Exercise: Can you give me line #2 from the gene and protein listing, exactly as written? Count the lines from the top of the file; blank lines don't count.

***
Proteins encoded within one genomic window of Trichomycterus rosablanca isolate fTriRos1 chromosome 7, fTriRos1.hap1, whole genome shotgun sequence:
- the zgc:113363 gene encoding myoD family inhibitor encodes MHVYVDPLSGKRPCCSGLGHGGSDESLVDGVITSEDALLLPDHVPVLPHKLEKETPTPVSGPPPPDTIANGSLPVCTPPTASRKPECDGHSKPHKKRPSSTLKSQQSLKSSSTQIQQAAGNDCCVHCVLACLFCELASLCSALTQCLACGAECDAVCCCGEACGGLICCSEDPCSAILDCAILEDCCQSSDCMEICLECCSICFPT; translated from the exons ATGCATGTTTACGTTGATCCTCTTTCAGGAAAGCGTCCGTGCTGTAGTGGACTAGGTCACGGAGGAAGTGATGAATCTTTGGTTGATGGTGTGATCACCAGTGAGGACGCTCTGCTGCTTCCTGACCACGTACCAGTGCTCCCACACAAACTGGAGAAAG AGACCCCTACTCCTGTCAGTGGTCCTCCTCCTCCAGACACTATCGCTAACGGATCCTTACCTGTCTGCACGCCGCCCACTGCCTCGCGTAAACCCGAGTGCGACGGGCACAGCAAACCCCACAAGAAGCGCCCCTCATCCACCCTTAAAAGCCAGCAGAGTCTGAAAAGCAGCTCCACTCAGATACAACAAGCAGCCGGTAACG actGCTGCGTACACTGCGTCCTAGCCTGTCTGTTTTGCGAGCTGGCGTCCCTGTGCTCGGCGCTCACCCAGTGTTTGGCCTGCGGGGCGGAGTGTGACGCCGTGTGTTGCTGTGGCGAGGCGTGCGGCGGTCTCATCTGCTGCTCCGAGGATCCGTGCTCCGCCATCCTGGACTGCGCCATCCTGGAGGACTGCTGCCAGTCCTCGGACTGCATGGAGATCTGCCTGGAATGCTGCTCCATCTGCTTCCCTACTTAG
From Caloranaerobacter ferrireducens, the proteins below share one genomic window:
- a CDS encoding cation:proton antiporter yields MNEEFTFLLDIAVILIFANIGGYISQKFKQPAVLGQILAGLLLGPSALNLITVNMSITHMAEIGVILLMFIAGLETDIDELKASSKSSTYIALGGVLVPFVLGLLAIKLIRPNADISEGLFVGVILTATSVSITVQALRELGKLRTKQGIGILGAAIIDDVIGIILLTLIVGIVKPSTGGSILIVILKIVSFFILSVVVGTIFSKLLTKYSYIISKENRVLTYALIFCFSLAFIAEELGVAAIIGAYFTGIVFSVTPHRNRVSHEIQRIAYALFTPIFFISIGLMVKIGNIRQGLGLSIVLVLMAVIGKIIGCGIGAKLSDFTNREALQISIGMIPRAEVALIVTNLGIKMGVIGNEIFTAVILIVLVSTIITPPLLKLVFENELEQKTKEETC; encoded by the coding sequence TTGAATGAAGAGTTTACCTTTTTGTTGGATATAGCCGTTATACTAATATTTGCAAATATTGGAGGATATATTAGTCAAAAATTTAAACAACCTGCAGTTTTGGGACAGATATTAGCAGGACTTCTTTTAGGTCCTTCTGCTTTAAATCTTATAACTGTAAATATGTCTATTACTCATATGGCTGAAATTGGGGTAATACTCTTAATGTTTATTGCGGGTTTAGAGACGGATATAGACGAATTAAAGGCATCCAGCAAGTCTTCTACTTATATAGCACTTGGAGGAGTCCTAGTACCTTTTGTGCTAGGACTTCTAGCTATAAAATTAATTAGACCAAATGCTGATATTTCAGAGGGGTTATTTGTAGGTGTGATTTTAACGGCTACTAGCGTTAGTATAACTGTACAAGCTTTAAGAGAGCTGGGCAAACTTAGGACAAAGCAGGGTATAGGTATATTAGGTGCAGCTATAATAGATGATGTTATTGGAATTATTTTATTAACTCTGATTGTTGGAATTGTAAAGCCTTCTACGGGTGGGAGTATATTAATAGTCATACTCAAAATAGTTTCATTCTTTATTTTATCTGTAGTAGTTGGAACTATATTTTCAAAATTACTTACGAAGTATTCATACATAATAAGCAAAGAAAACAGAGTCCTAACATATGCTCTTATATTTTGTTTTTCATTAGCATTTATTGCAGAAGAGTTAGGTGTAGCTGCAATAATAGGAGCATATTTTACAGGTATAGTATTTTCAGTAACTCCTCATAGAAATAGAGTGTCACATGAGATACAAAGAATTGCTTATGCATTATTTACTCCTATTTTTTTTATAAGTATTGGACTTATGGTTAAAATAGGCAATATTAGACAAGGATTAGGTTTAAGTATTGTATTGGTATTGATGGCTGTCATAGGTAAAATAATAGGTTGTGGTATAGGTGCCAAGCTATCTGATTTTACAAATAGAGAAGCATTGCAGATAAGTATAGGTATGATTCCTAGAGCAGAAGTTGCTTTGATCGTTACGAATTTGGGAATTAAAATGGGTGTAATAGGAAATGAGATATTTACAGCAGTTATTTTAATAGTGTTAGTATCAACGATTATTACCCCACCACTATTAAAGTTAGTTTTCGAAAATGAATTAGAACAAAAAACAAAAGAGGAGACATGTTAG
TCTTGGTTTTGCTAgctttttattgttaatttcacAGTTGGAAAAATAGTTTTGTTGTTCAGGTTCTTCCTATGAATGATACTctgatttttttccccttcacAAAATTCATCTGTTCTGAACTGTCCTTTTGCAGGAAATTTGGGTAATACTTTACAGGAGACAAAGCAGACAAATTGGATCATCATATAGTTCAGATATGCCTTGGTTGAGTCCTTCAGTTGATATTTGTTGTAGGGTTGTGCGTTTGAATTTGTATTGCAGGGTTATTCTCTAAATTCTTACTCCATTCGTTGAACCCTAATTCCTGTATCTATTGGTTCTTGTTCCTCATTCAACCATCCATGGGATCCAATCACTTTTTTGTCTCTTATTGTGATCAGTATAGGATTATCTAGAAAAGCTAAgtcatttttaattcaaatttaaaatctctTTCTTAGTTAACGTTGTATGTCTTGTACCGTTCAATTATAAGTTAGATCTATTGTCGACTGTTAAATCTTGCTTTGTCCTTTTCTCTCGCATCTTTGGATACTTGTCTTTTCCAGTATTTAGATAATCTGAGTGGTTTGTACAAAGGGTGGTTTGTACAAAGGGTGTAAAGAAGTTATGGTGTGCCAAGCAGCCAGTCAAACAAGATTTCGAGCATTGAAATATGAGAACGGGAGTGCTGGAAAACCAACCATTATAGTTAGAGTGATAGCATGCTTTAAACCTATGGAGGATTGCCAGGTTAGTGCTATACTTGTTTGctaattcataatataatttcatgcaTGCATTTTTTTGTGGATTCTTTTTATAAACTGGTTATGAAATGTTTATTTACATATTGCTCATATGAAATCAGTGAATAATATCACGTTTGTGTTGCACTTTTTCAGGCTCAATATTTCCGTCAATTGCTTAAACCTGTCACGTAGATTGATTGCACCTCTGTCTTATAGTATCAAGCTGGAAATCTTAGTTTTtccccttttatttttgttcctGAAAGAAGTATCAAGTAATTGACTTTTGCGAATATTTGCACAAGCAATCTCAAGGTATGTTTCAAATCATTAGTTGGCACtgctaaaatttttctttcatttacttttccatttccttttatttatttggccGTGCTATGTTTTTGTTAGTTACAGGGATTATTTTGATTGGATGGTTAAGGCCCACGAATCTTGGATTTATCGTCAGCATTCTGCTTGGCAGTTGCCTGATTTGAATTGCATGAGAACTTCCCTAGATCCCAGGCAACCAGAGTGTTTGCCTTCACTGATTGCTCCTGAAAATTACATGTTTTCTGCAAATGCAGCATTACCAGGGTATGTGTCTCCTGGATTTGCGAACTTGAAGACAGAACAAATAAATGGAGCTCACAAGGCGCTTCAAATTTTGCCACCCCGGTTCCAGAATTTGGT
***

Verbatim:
- the zgc:113363 gene encoding myoD family inhibitor encodes MHVYVDPLSGKRPCCSGLGHGGSDESLVDGVITSEDALLLPDHVPVLPHKLEKETPTPVSGPPPPDTIANGSLPVCTPPTASRKPECDGHSKPHKKRPSSTLKSQQSLKSSSTQIQQAAGNDCCVHCVLACLFCELASLCSALTQCLACGAECDAVCCCGEACGGLICCSEDPCSAILDCAILEDCCQSSDCMEICLECCSICFPT; translated from the exons ATGCATGTTTACGTTGATCCTCTTTCAGGAAAGCGTCCGTGCTGTAGTGGACTAGGTCACGGAGGAAGTGATGAATCTTTGGTTGATGGTGTGATCACCAGTGAGGACGCTCTGCTGCTTCCTGACCACGTACCAGTGCTCCCACACAAACTGGAGAAAG AGACCCCTACTCCTGTCAGTGGTCCTCCTCCTCCAGACACTATCGCTAACGGATCCTTACCTGTCTGCACGCCGCCCACTGCCTCGCGTAAACCCGAGTGCGACGGGCACAGCAAACCCCACAAGAAGCGCCCCTCATCCACCCTTAAAAGCCAGCAGAGTCTGAAAAGCAGCTCCACTCAGATACAACAAGCAGCCGGTAACG actGCTGCGTACACTGCGTCCTAGCCTGTCTGTTTTGCGAGCTGGCGTCCCTGTGCTCGGCGCTCACCCAGTGTTTGGCCTGCGGGGCGGAGTGTGACGCCGTGTGTTGCTGTGGCGAGGCGTGCGGCGGTCTCATCTGCTGCTCCGAGGATCCGTGCTCCGCCATCCTGGACTGCGCCATCCTGGAGGACTGCTGCCAGTCCTCGGACTGCATGGAGATCTGCCTGGAATGCTGCTCCATCTGCTTCCCTACTTAG